Hauser & Wirth Somerset the next Guggenheim?

April 3, 2014

Zurich, New York, London Somerset? That’s right, by summer 2014 the farm you see below will have been transformed into a futuristic gallery and the next big thing in the art world

A roofless, stone dovecote stands, sentry-like, on a hill an unusual, evocative landmark for the quiet, historic Somerset town of Bruton. The river Brue ripples through its heart. A tiny post office, a couple of pubs, a shop and a clutch of antiques and gift outlets populate the main street, off which is the disarmingly named Sexey’s Hospital a quadrangle, chapel and almshouses, founded in 1638. Bruton built its wealth on wool then silk and farming. Today, its economy is driven by a combination of agriculture and education, and the population hovers, daintily, around the 3,000 mark. Change is afoot, however. The arrival of a contemporary art gallery could, very possibly, turn Bruton into an international tourist destination.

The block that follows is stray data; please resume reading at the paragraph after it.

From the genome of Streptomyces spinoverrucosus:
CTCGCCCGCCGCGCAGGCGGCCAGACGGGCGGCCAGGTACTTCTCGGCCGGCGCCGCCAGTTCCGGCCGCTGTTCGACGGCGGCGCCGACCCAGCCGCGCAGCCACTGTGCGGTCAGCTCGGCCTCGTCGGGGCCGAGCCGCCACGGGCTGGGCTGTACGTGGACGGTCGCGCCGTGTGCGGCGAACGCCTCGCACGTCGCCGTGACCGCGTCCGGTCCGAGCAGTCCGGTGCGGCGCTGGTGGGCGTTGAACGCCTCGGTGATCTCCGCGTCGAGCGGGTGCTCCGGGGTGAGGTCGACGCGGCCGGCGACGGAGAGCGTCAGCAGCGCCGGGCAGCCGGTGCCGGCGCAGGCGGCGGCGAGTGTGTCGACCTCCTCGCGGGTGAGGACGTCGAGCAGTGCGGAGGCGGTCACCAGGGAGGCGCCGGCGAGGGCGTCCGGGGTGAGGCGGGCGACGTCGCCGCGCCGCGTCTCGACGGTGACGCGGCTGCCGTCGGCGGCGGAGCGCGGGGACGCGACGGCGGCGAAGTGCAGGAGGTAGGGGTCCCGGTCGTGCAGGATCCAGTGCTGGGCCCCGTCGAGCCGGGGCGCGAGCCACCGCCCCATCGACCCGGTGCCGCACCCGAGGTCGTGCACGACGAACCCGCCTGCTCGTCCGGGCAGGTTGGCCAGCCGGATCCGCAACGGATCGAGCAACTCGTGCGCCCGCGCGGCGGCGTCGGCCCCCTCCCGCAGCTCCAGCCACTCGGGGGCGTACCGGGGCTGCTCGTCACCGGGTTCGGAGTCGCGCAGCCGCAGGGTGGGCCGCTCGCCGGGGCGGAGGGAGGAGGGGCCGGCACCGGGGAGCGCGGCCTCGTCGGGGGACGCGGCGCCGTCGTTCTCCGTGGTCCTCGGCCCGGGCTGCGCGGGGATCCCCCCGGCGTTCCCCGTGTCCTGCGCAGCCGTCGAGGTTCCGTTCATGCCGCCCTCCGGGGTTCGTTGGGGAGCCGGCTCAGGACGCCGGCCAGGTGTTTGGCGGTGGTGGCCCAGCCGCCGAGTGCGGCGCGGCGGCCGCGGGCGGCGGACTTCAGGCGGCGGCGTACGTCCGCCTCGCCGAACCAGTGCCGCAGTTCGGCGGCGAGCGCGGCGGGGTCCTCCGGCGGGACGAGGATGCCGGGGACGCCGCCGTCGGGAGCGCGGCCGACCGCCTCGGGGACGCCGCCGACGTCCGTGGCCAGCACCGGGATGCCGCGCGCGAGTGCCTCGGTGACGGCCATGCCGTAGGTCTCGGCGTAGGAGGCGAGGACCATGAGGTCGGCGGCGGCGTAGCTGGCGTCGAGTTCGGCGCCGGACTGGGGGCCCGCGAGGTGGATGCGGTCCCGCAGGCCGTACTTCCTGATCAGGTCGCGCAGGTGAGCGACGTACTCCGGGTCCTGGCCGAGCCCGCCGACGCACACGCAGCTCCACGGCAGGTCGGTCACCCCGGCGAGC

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I stayed here several years ago, reviewing a newly converted self-catering coach house. I still remember stepping out, into frosty darkness, in search of a takeaway. The town’s silent desertion was such a contrast to city life come nightfall. I walked past narrow townhouses and the odd, mud-spattered 4WD. Steep, narrow alleys, called bartons, ran from the main street down to the river, along which I returned (clutching a Chinese). How clear the night sky was, the stars enchantingly bright, and I sensed, as my feet crunched on the ground, that I had fetched up in a rather special place.

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